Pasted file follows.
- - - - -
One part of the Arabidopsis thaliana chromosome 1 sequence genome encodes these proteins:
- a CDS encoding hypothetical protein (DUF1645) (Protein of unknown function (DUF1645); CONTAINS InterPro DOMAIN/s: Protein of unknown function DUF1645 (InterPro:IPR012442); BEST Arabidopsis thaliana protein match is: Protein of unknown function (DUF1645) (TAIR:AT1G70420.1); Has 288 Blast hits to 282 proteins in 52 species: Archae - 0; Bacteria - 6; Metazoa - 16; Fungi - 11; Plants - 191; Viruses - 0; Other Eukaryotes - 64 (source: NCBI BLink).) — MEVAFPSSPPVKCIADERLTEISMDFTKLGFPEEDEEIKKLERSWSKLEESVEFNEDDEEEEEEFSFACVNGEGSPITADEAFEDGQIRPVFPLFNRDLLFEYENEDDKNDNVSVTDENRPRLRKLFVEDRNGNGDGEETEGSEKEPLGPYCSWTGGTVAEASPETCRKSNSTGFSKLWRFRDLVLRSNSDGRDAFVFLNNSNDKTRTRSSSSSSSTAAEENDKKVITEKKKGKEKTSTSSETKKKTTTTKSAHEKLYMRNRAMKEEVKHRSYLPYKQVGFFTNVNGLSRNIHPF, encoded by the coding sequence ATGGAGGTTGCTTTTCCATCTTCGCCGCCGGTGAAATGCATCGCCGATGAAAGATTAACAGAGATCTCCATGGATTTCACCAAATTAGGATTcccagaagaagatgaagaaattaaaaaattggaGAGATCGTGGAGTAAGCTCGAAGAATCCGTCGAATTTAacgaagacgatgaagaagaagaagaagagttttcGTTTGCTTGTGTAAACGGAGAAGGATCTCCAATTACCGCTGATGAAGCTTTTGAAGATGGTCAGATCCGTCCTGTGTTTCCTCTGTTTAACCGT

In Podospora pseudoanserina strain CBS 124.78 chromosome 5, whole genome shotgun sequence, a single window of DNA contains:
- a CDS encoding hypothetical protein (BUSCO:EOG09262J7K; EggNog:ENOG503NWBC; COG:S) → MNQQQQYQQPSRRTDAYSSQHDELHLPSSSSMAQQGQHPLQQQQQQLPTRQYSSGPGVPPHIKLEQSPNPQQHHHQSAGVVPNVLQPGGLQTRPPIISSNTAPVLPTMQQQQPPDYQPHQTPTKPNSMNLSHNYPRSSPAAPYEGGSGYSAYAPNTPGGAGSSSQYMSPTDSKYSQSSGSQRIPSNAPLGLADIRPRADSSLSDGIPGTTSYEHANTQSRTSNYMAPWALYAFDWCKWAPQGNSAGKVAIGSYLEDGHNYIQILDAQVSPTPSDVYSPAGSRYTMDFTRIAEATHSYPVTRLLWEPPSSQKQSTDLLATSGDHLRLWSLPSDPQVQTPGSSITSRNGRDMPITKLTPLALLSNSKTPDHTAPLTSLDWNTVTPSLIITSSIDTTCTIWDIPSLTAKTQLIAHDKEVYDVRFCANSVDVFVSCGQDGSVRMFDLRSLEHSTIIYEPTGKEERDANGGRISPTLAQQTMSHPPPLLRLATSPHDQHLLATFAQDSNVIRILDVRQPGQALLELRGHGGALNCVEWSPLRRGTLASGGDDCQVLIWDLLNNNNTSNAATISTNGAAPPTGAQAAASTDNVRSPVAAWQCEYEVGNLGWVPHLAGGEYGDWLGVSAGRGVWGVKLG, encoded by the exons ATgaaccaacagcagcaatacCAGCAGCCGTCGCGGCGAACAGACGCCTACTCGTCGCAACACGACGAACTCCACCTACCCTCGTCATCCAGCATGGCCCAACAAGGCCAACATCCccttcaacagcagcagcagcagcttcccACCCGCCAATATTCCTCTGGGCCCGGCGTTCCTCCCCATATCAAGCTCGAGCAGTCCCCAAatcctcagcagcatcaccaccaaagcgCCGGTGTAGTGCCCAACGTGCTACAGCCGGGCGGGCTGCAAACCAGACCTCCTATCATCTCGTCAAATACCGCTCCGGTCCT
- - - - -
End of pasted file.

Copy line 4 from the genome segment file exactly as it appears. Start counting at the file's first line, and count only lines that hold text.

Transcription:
- a CDS encoding hypothetical protein (BUSCO:EOG09262J7K; EggNog:ENOG503NWBC; COG:S) → MNQQQQYQQPSRRTDAYSSQHDELHLPSSSSMAQQGQHPLQQQQQQLPTRQYSSGPGVPPHIKLEQSPNPQQHHHQSAGVVPNVLQPGGLQTRPPIISSNTAPVLPTMQQQQPPDYQPHQTPTKPNSMNLSHNYPRSSPAAPYEGGSGYSAYAPNTPGGAGSSSQYMSPTDSKYSQSSGSQRIPSNAPLGLADIRPRADSSLSDGIPGTTSYEHANTQSRTSNYMAPWALYAFDWCKWAPQGNSAGKVAIGSYLEDGHNYIQILDAQVSPTPSDVYSPAGSRYTMDFTRIAEATHSYPVTRLLWEPPSSQKQSTDLLATSGDHLRLWSLPSDPQVQTPGSSITSRNGRDMPITKLTPLALLSNSKTPDHTAPLTSLDWNTVTPSLIITSSIDTTCTIWDIPSLTAKTQLIAHDKEVYDVRFCANSVDVFVSCGQDGSVRMFDLRSLEHSTIIYEPTGKEERDANGGRISPTLAQQTMSHPPPLLRLATSPHDQHLLATFAQDSNVIRILDVRQPGQALLELRGHGGALNCVEWSPLRRGTLASGGDDCQVLIWDLLNNNNTSNAATISTNGAAPPTGAQAAASTDNVRSPVAAWQCEYEVGNLGWVPHLAGGEYGDWLGVSAGRGVWGVKLG, encoded by the exons ATgaaccaacagcagcaatacCAGCAGCCGTCGCGGCGAACAGACGCCTACTCGTCGCAACACGACGAACTCCACCTACCCTCGTCATCCAGCATGGCCCAACAAGGCCAACATCCccttcaacagcagcagcagcagcttcccACCCGCCAATATTCCTCTGGGCCCGGCGTTCCTCCCCATATCAAGCTCGAGCAGTCCCCAAatcctcagcagcatcaccaccaaagcgCCGGTGTAGTGCCCAACGTGCTACAGCCGGGCGGGCTGCAAACCAGACCTCCTATCATCTCGTCAAATACCGCTCCGGTCCT